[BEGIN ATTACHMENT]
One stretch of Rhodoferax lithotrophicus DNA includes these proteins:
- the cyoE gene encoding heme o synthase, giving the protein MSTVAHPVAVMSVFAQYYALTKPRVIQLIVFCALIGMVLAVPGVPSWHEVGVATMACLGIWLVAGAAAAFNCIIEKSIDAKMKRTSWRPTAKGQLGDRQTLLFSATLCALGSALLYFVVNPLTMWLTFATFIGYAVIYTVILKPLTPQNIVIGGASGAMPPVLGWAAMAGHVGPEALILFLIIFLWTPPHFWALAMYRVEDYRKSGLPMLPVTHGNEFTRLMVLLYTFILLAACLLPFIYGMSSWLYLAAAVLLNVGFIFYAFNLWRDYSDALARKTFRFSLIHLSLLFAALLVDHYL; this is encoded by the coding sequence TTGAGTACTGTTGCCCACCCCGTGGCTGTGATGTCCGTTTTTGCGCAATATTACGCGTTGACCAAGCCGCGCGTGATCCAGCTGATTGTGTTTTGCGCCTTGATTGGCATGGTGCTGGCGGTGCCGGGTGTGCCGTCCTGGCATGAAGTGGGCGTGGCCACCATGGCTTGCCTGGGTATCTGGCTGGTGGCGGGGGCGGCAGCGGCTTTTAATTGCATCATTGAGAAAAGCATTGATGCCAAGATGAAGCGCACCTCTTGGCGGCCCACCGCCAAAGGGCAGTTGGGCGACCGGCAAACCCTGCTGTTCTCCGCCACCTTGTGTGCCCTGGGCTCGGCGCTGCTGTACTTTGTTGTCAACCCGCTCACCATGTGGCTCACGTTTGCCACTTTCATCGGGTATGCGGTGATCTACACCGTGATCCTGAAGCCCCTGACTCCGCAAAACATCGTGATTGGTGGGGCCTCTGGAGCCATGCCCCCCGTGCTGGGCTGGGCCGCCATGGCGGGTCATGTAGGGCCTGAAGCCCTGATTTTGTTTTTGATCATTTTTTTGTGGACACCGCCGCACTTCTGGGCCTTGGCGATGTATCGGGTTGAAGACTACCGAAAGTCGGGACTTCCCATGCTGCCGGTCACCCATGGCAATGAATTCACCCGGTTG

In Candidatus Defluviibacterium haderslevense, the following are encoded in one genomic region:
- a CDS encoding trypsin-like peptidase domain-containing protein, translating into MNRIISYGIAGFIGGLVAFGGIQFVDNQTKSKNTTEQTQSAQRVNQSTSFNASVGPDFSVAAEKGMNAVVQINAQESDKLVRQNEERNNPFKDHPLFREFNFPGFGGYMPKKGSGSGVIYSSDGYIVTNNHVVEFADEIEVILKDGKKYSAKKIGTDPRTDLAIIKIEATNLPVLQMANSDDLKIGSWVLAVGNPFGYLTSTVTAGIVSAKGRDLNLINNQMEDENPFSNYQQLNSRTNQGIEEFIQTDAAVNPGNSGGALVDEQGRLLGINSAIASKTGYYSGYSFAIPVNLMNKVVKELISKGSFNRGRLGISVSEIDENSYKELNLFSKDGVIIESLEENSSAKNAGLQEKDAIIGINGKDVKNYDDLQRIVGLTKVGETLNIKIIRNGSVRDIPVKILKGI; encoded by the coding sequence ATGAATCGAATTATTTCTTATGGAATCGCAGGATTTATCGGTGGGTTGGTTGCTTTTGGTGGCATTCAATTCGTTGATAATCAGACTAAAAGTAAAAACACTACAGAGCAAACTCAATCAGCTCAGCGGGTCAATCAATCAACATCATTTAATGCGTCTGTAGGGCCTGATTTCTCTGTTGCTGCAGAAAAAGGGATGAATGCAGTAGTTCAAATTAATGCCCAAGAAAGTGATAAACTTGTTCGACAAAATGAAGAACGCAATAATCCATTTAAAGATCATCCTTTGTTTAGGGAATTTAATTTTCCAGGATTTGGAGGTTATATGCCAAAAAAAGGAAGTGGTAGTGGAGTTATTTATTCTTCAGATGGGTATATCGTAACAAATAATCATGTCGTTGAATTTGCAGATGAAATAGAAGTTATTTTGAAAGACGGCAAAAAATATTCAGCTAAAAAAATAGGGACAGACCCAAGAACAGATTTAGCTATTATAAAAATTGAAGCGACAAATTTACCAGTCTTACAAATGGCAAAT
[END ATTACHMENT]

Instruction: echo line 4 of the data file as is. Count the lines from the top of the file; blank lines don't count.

- a CDS encoding trypsin-like peptidase domain-containing protein, translating into MNRIISYGIAGFIGGLVAFGGIQFVDNQTKSKNTTEQTQSAQRVNQSTSFNASVGPDFSVAAEKGMNAVVQINAQESDKLVRQNEERNNPFKDHPLFREFNFPGFGGYMPKKGSGSGVIYSSDGYIVTNNHVVEFADEIEVILKDGKKYSAKKIGTDPRTDLAIIKIEATNLPVLQMANSDDLKIGSWVLAVGNPFGYLTSTVTAGIVSAKGRDLNLINNQMEDENPFSNYQQLNSRTNQGIEEFIQTDAAVNPGNSGGALVDEQGRLLGINSAIASKTGYYSGYSFAIPVNLMNKVVKELISKGSFNRGRLGISVSEIDENSYKELNLFSKDGVIIESLEENSSAKNAGLQEKDAIIGINGKDVKNYDDLQRIVGLTKVGETLNIKIIRNGSVRDIPVKILKGI; encoded by the coding sequence ATGAATCGAATTATTTCTTATGGAATCGCAGGATTTATCGGTGGGTTGGTTGCTTTTGGTGGCATTCAATTCGTTGATAATCAGACTAAAAGTAAAAACACTACAGAGCAAACTCAATCAGCTCAGCGGGTCAATCAATCAACATCATTTAATGCGTCTGTAGGGCCTGATTTCTCTGTTGCTGCAGAAAAAGGGATGAATGCAGTAGTTCAAATTAATGCCCAAGAAAGTGATAAACTTGTTCGACAAAATGAAGAACGCAATAATCCATTTAAAGATCATCCTTTGTTTAGGGAATTTAATTTTCCAGGATTTGGAGGTTATATGCCAAAAAAAGGAAGTGGTAGTGGAGTTATTTATTCTTCAGATGGGTATATCGTAACAAATAATCATGTCGTTGAATTTGCAGATGAAATAGAAGTTATTTTGAAAGACGGCAAAAAATATTCAGCTAAAAAAATAGGGACAGACCCAAGAACAGATTTAGCTATTATAAAAATTGAAGCGACAAATTTACCAGTCTTACAAATGGCAAAT